KFAR AZZA — When Wolfgang Amadeus Mozart composed his monumental requiem in 1791, he could hardly have imagined that it would one day feature in a memorial concert for Palestinian and Israeli victims of a minor Middle Eastern war.
But hundreds of Israelis flocked last Thursday to a concert titled “From Mourning to Hope,” where the Catholic funerary Mass was performed on a grassy soccer field outside Kibbutz Kfar Azza, a secular community of 650 founded by immigrants from Egypt and Morocco in 1951, just three miles from the eastern neighborhoods of Gaza.
As night fell, the largely middle-aged crowd, sipping wine in plastic cups and nibbling on mini-sized focaccias, moved toward the large black stage overlooking Shejaiya. Folding up paper notes instructing them how to act in case of a siren warning of incoming missiles, the audience took their seats to hear maestro Avner Itai lead the National Kibbutz and Ihud choirs accompanied by musicians from the Tel Aviv Soloists Ensemble. The second half of the concert featured Jewish and Arab Israeli recording artists performing in both languages, including Yair Dalal, Lubna Salameh, Rakefet Amsalem and Yaffa Abu Shamis.
The Requiem was stopped twice to allow for two heart-wrenching interludes: a Jewish song based on the Book of Lamentations and a musical rendition of the Muslim Call to Prayer, accompanied by a wooden pan flute. One of the guests, seated in plainclothes at the front row, was none other than former IDF chief of staff Benny Gantz, who led the Israeli forces into Gaza last summer.
Assnat Bartor, a biblical studies lecturer at Tel Aviv University, initiated the concert during Operation Protective Edge last summer, managing to get the Shaar Hanegev Regional Council — as well as Jewish and Arab volunteer musicians — on board. Twenty-one guests from Gaza were also invited to attend, but only three were approved entry.
“We had to overcome skepticism, cynicism and disagreement,” Bartor told The Times of Israel. “Not everyone accepts the agenda of joint mourning over Israelis and Palestinians.”
Some Israelis living in southern communities near the Gaza Strip were indeed angered by the concert.
“Believing that these kinds of events will affect Hamas terrorists is an illusion,” Sderot-based journalist Albert Gabai told the Israeli news site Walla.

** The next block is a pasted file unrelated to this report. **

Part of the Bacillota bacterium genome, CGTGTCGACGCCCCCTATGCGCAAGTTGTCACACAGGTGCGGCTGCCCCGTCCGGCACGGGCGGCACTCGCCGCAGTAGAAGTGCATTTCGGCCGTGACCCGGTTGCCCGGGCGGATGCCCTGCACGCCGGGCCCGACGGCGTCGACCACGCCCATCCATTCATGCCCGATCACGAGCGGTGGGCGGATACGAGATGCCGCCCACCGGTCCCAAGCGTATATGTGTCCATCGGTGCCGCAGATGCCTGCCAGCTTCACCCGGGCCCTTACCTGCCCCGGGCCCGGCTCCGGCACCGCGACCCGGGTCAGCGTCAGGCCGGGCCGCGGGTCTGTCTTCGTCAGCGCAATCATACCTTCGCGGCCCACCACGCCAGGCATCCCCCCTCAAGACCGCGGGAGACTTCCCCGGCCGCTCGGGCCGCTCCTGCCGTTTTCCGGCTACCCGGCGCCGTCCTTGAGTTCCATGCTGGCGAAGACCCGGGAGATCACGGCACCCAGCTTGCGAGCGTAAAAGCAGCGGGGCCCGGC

Others, like Haaretz’s music critic Noam Ben Zeev, were irked by the lack of a clear political message. “Nothing but mourning and hope… singing for peace… how much longer can these cliches be repeated without saying anything? Probably forever.”
But on the grass in Kfar Azza, cynicism was in short supply.
“Don’t they deserve a requiem?” asked Shuvit Melamed, a social worker from Herzliya. “During the war, I published photos of children in Gaza who were killed every day… I wanted to show that they are hurting too.”
Melamed insisted that acknowledging the suffering of Palestinians in no way diminished her solidarity with Israelis who lost their loved ones. “I remember the names of all the [fallen] soldiers by heart,” she said.
Melamed and her friend Raya Rosin from Tel Aviv were debating whether people in Gaza could hear the notes emanating from the final rehearsal on stage. The two women took pride in the fact the two full buses came south from Tel Aviv, despite the significant cost.
“I don’t know if this will help, but I support the idea of better neighborly relations,” Rosin said. “I have music in Tel Aviv too, but the combination of music and this location is meaningful.”
Abu Ibrahim, a resident of the Jabaliya Refugee Camp, was one of three Gaza residents who received special entry permits to attend the concert.
“We’ve had enough of wars and killing; we want to live in peace,” he said. “If things were easier, you’d see thousands of people [from Gaza] asking to participate.”
As a construction worker in Israel in the mid-nineties, Abu Ibrahim learned to speak Hebrew, a language he slid back into after years of disuse. He wished Israeli citizens would convey the message of nonviolence toward Gaza. “We love life just as you do in Israel,” he said.
Dressed in airy white clothes, Ihab Balha, a Sufi practitioner from Jaffa and director of the coexistence education nonprofit the Orchard of Abraham’s Children, said the event symbolized unity between members of different faiths.
“God wants us to come together as human beings, regardless of where we come from,” he said.
“I have no doubt the people of Gaza will hear the concert in their hearts, even if not with their ears.”
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